27. The method of claim 26, which includes starting a counter in response to the resetting before the executing is performed.
28. The method of claim 26, wherein the altering includes erasing the contents of the memory.
29. The method of claim 26, wherein the altering includes storing different contents in the memory.
Description

The present invention relates to electronic devices, and more particularly, but not exclusively, relates to controlling access to an embedded memory of a microcontroller through JTAG ports.

Security for integrated circuits is becoming of greater interest as they are being applied in more and more security conscious applications. Some examples of such applications are smart cards, cellular telephones and other wireless communication devices, internet communication systems, and the like. It is often desirable to secure against unauthorized access to one or more portions of the integrated circuit. Unauthorized access to programming or other memory contents in such devices has become of particular concern to many application/program developers.

At the same time, there is an interest in allowing for the input and output of information to and from integrated circuits. Indeed, information Input/Output (I/O) is often desired to test, emulate, and debug a given integrated circuit. One common standard used for integrated circuit debug, emulation, and/or testing purposes is JTAG (Joint Test Action Group) IEEE (Institute of Electrical and Electronic Engineers) 1194.1 test access port and boundary scan architecture. In addition to the standard JTAG interface, there are a wide variety of other debug, emulation, and/or test interfaces used for integrated circuits. Unfortunately, input/output terminals for JTAG or other desired interfaces sometimes provide a path for unauthorized access to the integrated circuit. As a result, there often is a competing interest between the desire to secure access to integrated circuitry and the need to provide debug, emulation, and/or test capability. Thus, a demand remains for further contributions in this area of technology.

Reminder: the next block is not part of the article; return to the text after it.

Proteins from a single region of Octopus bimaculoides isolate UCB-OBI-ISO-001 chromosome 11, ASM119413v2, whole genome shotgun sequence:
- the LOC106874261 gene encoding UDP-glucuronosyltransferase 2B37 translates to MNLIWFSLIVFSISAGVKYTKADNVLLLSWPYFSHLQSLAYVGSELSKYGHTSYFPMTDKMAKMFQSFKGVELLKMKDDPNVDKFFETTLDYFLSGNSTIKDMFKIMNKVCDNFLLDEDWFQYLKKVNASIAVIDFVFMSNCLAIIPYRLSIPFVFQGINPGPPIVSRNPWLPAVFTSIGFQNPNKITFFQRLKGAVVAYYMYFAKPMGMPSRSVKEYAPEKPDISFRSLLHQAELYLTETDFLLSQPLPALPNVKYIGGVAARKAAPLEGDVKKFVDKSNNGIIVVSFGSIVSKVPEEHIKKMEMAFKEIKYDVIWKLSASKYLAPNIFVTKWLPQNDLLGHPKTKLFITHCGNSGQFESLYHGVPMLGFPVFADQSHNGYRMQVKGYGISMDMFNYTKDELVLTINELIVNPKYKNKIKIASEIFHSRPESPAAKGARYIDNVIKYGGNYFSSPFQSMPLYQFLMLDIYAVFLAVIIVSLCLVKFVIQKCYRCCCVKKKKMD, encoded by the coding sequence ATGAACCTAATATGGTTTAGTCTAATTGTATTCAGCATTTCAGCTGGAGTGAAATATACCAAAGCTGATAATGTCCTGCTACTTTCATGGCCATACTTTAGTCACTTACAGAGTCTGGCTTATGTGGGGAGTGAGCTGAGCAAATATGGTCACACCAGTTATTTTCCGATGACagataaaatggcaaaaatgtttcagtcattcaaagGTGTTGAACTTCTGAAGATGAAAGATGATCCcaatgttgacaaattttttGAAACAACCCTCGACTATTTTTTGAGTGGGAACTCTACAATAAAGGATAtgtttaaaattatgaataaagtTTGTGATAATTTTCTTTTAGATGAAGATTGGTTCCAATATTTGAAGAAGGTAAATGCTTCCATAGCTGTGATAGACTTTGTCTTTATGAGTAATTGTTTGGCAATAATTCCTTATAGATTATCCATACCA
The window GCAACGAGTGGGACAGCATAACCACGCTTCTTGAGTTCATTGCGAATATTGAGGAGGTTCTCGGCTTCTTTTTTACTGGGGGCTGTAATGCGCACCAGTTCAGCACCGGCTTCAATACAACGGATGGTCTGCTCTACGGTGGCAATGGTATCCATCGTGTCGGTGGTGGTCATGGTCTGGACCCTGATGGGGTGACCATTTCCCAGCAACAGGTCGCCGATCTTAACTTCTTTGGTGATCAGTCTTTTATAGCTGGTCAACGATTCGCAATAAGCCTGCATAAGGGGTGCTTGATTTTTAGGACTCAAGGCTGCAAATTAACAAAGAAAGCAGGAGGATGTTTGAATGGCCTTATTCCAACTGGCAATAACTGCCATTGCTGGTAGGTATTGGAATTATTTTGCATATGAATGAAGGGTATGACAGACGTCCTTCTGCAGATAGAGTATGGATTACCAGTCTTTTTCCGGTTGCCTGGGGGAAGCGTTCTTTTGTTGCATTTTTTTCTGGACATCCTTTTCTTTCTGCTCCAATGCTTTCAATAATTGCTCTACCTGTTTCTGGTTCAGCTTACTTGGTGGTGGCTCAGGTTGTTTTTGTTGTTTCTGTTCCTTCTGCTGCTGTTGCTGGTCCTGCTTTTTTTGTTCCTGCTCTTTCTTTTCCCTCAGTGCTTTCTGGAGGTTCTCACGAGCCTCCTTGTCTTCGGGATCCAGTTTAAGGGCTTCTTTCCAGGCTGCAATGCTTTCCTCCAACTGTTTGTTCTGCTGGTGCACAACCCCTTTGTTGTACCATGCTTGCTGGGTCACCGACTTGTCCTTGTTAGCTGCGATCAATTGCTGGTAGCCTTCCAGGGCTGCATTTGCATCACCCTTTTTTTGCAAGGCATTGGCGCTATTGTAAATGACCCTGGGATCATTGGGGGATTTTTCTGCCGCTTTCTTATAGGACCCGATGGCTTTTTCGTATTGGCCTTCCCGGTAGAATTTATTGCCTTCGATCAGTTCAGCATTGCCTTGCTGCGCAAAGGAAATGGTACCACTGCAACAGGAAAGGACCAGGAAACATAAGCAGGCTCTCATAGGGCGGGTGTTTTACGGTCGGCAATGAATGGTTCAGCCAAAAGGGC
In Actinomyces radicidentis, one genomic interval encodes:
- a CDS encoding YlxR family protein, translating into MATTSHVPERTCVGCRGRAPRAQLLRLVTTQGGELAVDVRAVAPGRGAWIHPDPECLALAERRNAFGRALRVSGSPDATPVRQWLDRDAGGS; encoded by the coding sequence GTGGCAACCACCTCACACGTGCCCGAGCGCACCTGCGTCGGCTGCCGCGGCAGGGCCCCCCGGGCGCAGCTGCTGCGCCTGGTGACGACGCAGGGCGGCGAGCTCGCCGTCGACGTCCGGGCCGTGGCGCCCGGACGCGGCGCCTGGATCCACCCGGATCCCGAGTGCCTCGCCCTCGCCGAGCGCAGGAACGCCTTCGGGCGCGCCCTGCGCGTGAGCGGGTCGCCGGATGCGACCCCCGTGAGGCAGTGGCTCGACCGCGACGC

One embodiment of the present invention is a unique technique for securing access to integrated circuitry. Other embodiments of the present invention include unique devices, methods, systems, and apparatus to control access to the embedded memory of an integrated circuit.

A further embodiment includes: resetting a microcontroller including an embedded memory, a programmable processor, and a test interface operatively coupled to the memory and the processor. In response to being reset, access to the memory through the test interface is disabled, and execution of code, hereafter referred to as reset code, stored in the memory with the processor is started. Memory access through the test interface is later enabled unless execution of the reset code establishes further disabling of the test interface for subsequent microcontroller operation.

Another embodiment includes: initiating operation of a microcontroller including an embedded memory, a programmable processor, and a test interface operatively coupled to the memory and the processor; in response to the initiating, starting a counter, setting the test interface to an initially disabled state to disable access to the memory through the test interface, and executing initiation code with the processor; and upon the counter reaching a predefined counter state, changing the test interface to an enabled state to permit memory access unless execution of the initiation code establishes a further disabled state for subsequent microcontroller operation before the counter reaches the predefined counter state.

Still another embodiment is a microcontroller integrated circuit including a processor, an embedded memory, and a microcontroller test interface operatively connected to the processor and the memory. The microcontroller responds to a reset signal to execute reset operating logic that sets an initial disabled state of the test interface and starts a counter. The initial disabled state prevents access to the memory through the test interface. The processor can execute reset initiation code stored in the memory during the initial disabled state to optionally establish a further disabled state for subsequent microprocessor operation after resetting. The reset operating logic provides an enabled state of the test interface for memory access through the test interface during the subsequent microcontroller operation in response to the counter reaching a predefined counter state unless the further disabled memory access state is established by execution of the initiation code with the processor before the counter reaches the predefined counter state.